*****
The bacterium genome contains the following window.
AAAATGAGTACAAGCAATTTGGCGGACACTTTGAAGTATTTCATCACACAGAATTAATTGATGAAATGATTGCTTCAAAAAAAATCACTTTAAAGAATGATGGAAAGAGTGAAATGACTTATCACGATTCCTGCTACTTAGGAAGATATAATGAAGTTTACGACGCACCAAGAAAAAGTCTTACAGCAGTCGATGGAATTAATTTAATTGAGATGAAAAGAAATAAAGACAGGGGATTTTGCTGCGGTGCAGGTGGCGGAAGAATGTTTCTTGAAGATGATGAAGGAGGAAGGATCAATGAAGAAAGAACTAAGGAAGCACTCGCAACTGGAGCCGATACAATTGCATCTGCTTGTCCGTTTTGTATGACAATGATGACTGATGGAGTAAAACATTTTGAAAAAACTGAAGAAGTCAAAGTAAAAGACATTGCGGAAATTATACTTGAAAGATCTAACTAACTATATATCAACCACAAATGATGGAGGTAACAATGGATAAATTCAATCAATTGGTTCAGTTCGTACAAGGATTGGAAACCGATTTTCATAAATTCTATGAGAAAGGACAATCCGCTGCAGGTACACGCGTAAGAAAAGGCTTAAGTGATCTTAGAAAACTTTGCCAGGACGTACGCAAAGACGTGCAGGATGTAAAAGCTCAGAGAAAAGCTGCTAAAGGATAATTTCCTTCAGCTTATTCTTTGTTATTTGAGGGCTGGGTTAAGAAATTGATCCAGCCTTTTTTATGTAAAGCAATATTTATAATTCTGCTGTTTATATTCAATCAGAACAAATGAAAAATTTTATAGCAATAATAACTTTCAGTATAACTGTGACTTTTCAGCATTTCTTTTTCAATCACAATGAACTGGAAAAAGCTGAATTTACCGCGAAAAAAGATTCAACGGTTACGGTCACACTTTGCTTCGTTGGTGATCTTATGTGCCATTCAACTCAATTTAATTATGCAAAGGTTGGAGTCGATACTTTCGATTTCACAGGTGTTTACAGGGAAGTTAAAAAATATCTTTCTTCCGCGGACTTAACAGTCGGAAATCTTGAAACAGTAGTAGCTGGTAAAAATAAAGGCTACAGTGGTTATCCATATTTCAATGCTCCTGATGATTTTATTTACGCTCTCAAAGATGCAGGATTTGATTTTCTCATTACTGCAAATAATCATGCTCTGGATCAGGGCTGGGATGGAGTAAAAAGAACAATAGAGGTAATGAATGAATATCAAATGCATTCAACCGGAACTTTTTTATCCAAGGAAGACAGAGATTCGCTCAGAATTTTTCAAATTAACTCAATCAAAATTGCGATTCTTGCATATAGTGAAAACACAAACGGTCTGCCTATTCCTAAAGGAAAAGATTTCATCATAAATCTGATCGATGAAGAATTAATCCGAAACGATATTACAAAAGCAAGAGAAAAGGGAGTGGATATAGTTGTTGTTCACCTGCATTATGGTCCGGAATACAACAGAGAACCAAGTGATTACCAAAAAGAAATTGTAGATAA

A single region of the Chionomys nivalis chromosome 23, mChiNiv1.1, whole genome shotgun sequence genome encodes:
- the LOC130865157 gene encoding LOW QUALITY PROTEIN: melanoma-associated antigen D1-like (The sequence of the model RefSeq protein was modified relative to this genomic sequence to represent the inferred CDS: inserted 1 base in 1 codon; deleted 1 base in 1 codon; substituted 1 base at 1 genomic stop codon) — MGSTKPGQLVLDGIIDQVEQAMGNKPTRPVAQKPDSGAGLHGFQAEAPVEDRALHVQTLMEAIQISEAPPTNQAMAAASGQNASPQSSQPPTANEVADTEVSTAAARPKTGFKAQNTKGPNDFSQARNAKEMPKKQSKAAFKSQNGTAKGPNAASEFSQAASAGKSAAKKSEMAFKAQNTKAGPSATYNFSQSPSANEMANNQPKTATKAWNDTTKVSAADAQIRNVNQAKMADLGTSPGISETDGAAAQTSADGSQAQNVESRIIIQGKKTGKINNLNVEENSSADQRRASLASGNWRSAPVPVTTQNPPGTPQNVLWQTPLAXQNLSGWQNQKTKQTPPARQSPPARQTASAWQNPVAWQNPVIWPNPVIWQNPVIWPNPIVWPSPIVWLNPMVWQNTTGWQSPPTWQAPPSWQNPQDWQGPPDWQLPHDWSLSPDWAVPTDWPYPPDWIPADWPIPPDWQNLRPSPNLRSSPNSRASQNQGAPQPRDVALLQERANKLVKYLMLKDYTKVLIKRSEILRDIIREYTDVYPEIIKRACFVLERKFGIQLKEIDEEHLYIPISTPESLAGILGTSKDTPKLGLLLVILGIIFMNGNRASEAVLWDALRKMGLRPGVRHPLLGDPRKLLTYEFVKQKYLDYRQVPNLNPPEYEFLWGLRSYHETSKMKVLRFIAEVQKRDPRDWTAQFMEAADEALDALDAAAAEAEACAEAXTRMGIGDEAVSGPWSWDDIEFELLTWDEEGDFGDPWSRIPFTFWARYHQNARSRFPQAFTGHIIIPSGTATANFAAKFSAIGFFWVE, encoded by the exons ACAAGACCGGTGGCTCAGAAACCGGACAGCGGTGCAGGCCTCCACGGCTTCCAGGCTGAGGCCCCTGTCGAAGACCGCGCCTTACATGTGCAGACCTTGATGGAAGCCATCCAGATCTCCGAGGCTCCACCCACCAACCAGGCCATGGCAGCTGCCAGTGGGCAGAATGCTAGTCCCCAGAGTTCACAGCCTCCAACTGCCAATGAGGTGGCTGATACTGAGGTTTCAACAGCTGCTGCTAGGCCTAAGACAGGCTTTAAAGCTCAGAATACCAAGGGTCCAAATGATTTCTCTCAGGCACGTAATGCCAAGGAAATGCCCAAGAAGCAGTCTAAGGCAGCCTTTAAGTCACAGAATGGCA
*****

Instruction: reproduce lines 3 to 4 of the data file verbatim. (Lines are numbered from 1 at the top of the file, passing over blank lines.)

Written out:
A single region of the Chionomys nivalis chromosome 23, mChiNiv1.1, whole genome shotgun sequence genome encodes:
- the LOC130865157 gene encoding LOW QUALITY PROTEIN: melanoma-associated antigen D1-like (The sequence of the model RefSeq protein was modified relative to this genomic sequence to represent the inferred CDS: inserted 1 base in 1 codon; deleted 1 base in 1 codon; substituted 1 base at 1 genomic stop codon) — MGSTKPGQLVLDGIIDQVEQAMGNKPTRPVAQKPDSGAGLHGFQAEAPVEDRALHVQTLMEAIQISEAPPTNQAMAAASGQNASPQSSQPPTANEVADTEVSTAAARPKTGFKAQNTKGPNDFSQARNAKEMPKKQSKAAFKSQNGTAKGPNAASEFSQAASAGKSAAKKSEMAFKAQNTKAGPSATYNFSQSPSANEMANNQPKTATKAWNDTTKVSAADAQIRNVNQAKMADLGTSPGISETDGAAAQTSADGSQAQNVESRIIIQGKKTGKINNLNVEENSSADQRRASLASGNWRSAPVPVTTQNPPGTPQNVLWQTPLAXQNLSGWQNQKTKQTPPARQSPPARQTASAWQNPVAWQNPVIWPNPVIWQNPVIWPNPIVWPSPIVWLNPMVWQNTTGWQSPPTWQAPPSWQNPQDWQGPPDWQLPHDWSLSPDWAVPTDWPYPPDWIPADWPIPPDWQNLRPSPNLRSSPNSRASQNQGAPQPRDVALLQERANKLVKYLMLKDYTKVLIKRSEILRDIIREYTDVYPEIIKRACFVLERKFGIQLKEIDEEHLYIPISTPESLAGILGTSKDTPKLGLLLVILGIIFMNGNRASEAVLWDALRKMGLRPGVRHPLLGDPRKLLTYEFVKQKYLDYRQVPNLNPPEYEFLWGLRSYHETSKMKVLRFIAEVQKRDPRDWTAQFMEAADEALDALDAAAAEAEACAEAXTRMGIGDEAVSGPWSWDDIEFELLTWDEEGDFGDPWSRIPFTFWARYHQNARSRFPQAFTGHIIIPSGTATANFAAKFSAIGFFWVE, encoded by the exons ACAAGACCGGTGGCTCAGAAACCGGACAGCGGTGCAGGCCTCCACGGCTTCCAGGCTGAGGCCCCTGTCGAAGACCGCGCCTTACATGTGCAGACCTTGATGGAAGCCATCCAGATCTCCGAGGCTCCACCCACCAACCAGGCCATGGCAGCTGCCAGTGGGCAGAATGCTAGTCCCCAGAGTTCACAGCCTCCAACTGCCAATGAGGTGGCTGATACTGAGGTTTCAACAGCTGCTGCTAGGCCTAAGACAGGCTTTAAAGCTCAGAATACCAAGGGTCCAAATGATTTCTCTCAGGCACGTAATGCCAAGGAAATGCCCAAGAAGCAGTCTAAGGCAGCCTTTAAGTCACAGAATGGCA